An Early Look At Tacoma’s Starting Rotation

Spring training is now in full force, as the position players reported earlier this week and the Mariners full squad is in Peoria. That includes all of the players who will open the season with the Rainiers on April 9.

Our 2020 Tacoma Rainiers Position Previews™ series continues with a look at the potential starting rotation to open the season.

The big league rotation is pretty much set. Barring injury or something unforeseen, the Mariners will be going with Marco Gonzales, Yusei Kikuchi, Taijuan Walker, Kendall Graveman, and Justus Sheffield. The first four are on major league contracts, and Sheffield is out of minor league options (he can’t be sent to Tacoma without being exposed to waivers).

If everything goes smoothly with the above starters during spring training, highly-regarded prospect Justin Dunn will probably get optioned to Tacoma for the start of the season. Things can change, of course – one of the starting five could get injured, or the Mariners may want to have Dunn break into the majors as a long reliever – but right now on February 19th it looks like Dunn will be with us.

We can go ahead and ink lefty Anthony Misiewicz into the Rainiers rotation. After a rocky introduction to the PCL upon his promotion to Tacoma in May last season, Misiewicz finished the season on a real strong run. He allowed just six earned runs in 34.2 innings over his final six starts, for a 1.56 ERA during that time. He participated in the Mariners “Gas Camp” this winter, and I’m excited to see what he does this season.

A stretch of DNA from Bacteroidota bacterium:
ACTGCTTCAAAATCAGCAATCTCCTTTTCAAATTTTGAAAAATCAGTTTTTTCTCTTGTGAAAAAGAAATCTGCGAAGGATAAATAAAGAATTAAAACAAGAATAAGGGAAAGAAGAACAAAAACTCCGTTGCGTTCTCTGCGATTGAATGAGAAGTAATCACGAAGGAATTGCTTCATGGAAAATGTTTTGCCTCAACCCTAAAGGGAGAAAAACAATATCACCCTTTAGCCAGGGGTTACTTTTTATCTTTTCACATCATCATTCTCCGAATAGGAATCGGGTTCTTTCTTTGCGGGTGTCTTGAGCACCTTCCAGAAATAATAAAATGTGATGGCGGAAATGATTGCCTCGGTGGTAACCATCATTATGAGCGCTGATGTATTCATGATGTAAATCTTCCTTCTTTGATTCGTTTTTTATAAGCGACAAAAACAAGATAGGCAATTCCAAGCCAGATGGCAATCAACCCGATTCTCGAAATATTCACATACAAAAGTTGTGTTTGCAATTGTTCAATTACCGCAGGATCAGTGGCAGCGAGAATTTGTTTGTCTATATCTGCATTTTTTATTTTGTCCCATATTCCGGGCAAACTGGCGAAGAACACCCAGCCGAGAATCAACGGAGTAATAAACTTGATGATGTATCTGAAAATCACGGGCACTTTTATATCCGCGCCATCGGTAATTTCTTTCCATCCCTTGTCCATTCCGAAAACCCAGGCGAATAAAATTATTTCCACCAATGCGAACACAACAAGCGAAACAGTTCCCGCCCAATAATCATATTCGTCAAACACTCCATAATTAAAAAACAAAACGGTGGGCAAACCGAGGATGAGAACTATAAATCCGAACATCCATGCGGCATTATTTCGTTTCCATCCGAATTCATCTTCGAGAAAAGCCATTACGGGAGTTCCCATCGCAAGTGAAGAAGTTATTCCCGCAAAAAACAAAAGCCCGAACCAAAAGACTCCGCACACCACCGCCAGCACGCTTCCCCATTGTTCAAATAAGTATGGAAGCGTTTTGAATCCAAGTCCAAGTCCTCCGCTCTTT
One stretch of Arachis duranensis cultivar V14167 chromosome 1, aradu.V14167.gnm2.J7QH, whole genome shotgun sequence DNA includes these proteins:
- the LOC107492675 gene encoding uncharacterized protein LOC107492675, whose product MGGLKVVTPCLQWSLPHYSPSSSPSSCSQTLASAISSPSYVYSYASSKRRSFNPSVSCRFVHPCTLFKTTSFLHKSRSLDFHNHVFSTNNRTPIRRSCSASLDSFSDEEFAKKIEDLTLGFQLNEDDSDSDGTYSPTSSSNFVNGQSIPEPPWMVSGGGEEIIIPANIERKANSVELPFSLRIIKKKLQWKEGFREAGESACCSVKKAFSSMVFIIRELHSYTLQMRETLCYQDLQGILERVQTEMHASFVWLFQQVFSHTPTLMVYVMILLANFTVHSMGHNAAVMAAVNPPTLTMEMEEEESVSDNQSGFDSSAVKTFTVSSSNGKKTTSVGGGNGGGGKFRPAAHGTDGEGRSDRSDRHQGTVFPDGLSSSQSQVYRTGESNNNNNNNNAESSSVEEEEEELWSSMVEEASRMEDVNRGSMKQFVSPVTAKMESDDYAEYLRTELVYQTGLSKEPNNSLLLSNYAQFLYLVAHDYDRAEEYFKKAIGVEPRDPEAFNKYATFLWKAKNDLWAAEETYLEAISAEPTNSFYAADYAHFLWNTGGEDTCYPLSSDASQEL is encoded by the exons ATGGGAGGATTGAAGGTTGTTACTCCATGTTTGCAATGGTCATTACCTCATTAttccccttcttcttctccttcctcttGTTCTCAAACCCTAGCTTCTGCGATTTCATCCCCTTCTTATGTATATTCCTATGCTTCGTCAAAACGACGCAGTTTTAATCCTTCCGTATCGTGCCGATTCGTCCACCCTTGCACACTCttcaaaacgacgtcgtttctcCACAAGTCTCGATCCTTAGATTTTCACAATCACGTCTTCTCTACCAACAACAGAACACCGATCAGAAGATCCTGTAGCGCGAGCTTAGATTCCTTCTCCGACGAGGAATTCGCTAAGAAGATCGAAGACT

Right-hander Phillips Valdez was claimed off waivers from Texas back in November, and he looks like a possible Rainiers starter. He made his MLB debut out of the bullpen for the Texas Rangers last year, but when he was with Triple-A Nashville he worked as both a starter and a reliever. In 2018 he was used primarily as a starter for Syracuse in the International League and posted a 2.75 ERA over 124.1 innings pitched. The Mariners will watch him this spring and decide what role is best for him.

The M’s signed a couple of veteran left-handers who may be in the Rainiers rotation in April. One is a longtime major leaguer trying to get back on track, and the other is a former top prospect still looking to establish himself in the bigs.

Wei-Yin Chen has been in the majors since 2012. The lefty from Taijuan Taiwan had four strong seasons in Baltimore’s rotation, signed a big free agent contract with the Marlins before the 2016 season, and then was hit with injuries and ineffectiveness. The Mariners brought him in to camp to take a look – he was once very good, so why not. Chen has not pitched in the US minor leagues before, other than a handful of rehab starts, so we don’t really know if the 34-year-old is willing to pitch in Triple-A to try to get back. He’s made plenty of money in the game. If he doesn’t make the big league club it will come down to his desire to continue.